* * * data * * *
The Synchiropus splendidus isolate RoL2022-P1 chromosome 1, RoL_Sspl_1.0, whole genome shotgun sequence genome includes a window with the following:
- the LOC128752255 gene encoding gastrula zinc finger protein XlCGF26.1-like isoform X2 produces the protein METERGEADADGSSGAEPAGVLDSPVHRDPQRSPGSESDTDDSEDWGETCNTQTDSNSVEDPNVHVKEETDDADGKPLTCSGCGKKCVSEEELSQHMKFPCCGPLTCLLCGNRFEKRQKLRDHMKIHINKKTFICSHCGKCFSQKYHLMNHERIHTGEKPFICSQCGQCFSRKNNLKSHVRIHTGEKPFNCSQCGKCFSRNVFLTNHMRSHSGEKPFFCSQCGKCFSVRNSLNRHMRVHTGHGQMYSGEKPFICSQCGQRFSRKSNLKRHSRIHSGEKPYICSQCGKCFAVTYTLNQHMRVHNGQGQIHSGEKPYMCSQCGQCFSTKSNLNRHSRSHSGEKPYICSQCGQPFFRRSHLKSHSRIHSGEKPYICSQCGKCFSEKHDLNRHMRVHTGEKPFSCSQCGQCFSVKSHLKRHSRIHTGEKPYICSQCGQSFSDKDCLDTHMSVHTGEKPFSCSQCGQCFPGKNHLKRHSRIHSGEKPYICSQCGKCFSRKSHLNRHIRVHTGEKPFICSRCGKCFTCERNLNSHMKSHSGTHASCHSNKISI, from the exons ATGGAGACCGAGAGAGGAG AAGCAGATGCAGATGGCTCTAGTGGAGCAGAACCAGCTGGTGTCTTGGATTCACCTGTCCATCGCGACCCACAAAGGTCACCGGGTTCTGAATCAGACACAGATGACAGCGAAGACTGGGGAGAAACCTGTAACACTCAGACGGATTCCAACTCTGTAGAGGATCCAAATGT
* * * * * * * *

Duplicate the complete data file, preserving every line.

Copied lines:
The Synchiropus splendidus isolate RoL2022-P1 chromosome 1, RoL_Sspl_1.0, whole genome shotgun sequence genome includes a window with the following:
- the LOC128752255 gene encoding gastrula zinc finger protein XlCGF26.1-like isoform X2 produces the protein METERGEADADGSSGAEPAGVLDSPVHRDPQRSPGSESDTDDSEDWGETCNTQTDSNSVEDPNVHVKEETDDADGKPLTCSGCGKKCVSEEELSQHMKFPCCGPLTCLLCGNRFEKRQKLRDHMKIHINKKTFICSHCGKCFSQKYHLMNHERIHTGEKPFICSQCGQCFSRKNNLKSHVRIHTGEKPFNCSQCGKCFSRNVFLTNHMRSHSGEKPFFCSQCGKCFSVRNSLNRHMRVHTGHGQMYSGEKPFICSQCGQRFSRKSNLKRHSRIHSGEKPYICSQCGKCFAVTYTLNQHMRVHNGQGQIHSGEKPYMCSQCGQCFSTKSNLNRHSRSHSGEKPYICSQCGQPFFRRSHLKSHSRIHSGEKPYICSQCGKCFSEKHDLNRHMRVHTGEKPFSCSQCGQCFSVKSHLKRHSRIHTGEKPYICSQCGQSFSDKDCLDTHMSVHTGEKPFSCSQCGQCFPGKNHLKRHSRIHSGEKPYICSQCGKCFSRKSHLNRHIRVHTGEKPFICSRCGKCFTCERNLNSHMKSHSGTHASCHSNKISI, from the exons ATGGAGACCGAGAGAGGAG AAGCAGATGCAGATGGCTCTAGTGGAGCAGAACCAGCTGGTGTCTTGGATTCACCTGTCCATCGCGACCCACAAAGGTCACCGGGTTCTGAATCAGACACAGATGACAGCGAAGACTGGGGAGAAACCTGTAACACTCAGACGGATTCCAACTCTGTAGAGGATCCAAATGT